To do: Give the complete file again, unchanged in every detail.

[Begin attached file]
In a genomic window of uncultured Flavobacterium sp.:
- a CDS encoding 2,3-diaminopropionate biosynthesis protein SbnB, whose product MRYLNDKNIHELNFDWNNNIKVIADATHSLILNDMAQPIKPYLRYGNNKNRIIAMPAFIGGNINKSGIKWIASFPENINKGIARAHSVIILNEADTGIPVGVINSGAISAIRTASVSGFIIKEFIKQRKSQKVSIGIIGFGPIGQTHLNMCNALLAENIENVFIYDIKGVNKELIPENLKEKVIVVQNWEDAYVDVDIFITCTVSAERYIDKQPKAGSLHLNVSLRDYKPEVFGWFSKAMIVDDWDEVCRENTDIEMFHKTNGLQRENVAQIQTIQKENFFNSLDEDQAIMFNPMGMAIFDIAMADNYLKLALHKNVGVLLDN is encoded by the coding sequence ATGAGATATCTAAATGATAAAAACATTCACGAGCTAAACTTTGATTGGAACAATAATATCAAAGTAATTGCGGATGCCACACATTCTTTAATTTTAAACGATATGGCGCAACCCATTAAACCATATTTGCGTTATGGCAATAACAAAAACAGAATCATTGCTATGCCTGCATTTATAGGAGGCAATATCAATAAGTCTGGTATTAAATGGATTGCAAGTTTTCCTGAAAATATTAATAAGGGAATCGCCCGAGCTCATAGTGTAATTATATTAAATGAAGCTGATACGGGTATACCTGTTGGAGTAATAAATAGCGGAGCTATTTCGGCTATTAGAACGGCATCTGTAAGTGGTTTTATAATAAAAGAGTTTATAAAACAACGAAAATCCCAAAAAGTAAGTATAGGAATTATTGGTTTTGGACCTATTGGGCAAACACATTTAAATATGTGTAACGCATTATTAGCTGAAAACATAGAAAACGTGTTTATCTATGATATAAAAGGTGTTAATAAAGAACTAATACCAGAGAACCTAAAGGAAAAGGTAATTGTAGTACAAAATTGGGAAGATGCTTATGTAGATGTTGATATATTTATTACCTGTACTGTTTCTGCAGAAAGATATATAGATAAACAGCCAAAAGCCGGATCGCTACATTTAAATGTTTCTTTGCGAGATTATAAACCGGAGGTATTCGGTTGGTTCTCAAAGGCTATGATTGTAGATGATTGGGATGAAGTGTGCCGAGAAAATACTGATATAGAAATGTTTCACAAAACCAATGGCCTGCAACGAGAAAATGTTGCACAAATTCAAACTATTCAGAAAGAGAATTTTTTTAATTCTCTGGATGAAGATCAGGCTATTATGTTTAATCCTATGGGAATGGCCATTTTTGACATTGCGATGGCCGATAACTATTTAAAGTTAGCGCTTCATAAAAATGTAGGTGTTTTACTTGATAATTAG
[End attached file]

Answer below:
In a genomic window of uncultured Flavobacterium sp.:
- a CDS encoding 2,3-diaminopropionate biosynthesis protein SbnB, whose product MRYLNDKNIHELNFDWNNNIKVIADATHSLILNDMAQPIKPYLRYGNNKNRIIAMPAFIGGNINKSGIKWIASFPENINKGIARAHSVIILNEADTGIPVGVINSGAISAIRTASVSGFIIKEFIKQRKSQKVSIGIIGFGPIGQTHLNMCNALLAENIENVFIYDIKGVNKELIPENLKEKVIVVQNWEDAYVDVDIFITCTVSAERYIDKQPKAGSLHLNVSLRDYKPEVFGWFSKAMIVDDWDEVCRENTDIEMFHKTNGLQRENVAQIQTIQKENFFNSLDEDQAIMFNPMGMAIFDIAMADNYLKLALHKNVGVLLDN is encoded by the coding sequence ATGAGATATCTAAATGATAAAAACATTCACGAGCTAAACTTTGATTGGAACAATAATATCAAAGTAATTGCGGATGCCACACATTCTTTAATTTTAAACGATATGGCGCAACCCATTAAACCATATTTGCGTTATGGCAATAACAAAAACAGAATCATTGCTATGCCTGCATTTATAGGAGGCAATATCAATAAGTCTGGTATTAAATGGATTGCAAGTTTTCCTGAAAATATTAATAAGGGAATCGCCCGAGCTCATAGTGTAATTATATTAAATGAAGCTGATACGGGTATACCTGTTGGAGTAATAAATAGCGGAGCTATTTCGGCTATTAGAACGGCATCTGTAAGTGGTTTTATAATAAAAGAGTTTATAAAACAACGAAAATCCCAAAAAGTAAGTATAGGAATTATTGGTTTTGGACCTATTGGGCAAACACATTTAAATATGTGTAACGCATTATTAGCTGAAAACATAGAAAACGTGTTTATCTATGATATAAAAGGTGTTAATAAAGAACTAATACCAGAGAACCTAAAGGAAAAGGTAATTGTAGTACAAAATTGGGAAGATGCTTATGTAGATGTTGATATATTTATTACCTGTACTGTTTCTGCAGAAAGATATATAGATAAACAGCCAAAAGCCGGATCGCTACATTTAAATGTTTCTTTGCGAGATTATAAACCGGAGGTATTCGGTTGGTTCTCAAAGGCTATGATTGTAGATGATTGGGATGAAGTGTGCCGAGAAAATACTGATATAGAAATGTTTCACAAAACCAATGGCCTGCAACGAGAAAATGTTGCACAAATTCAAACTATTCAGAAAGAGAATTTTTTTAATTCTCTGGATGAAGATCAGGCTATTATGTTTAATCCTATGGGAATGGCCATTTTTGACATTGCGATGGCCGATAACTATTTAAAGTTAGCGCTTCATAAAAATGTAGGTGTTTTACTTGATAATTAG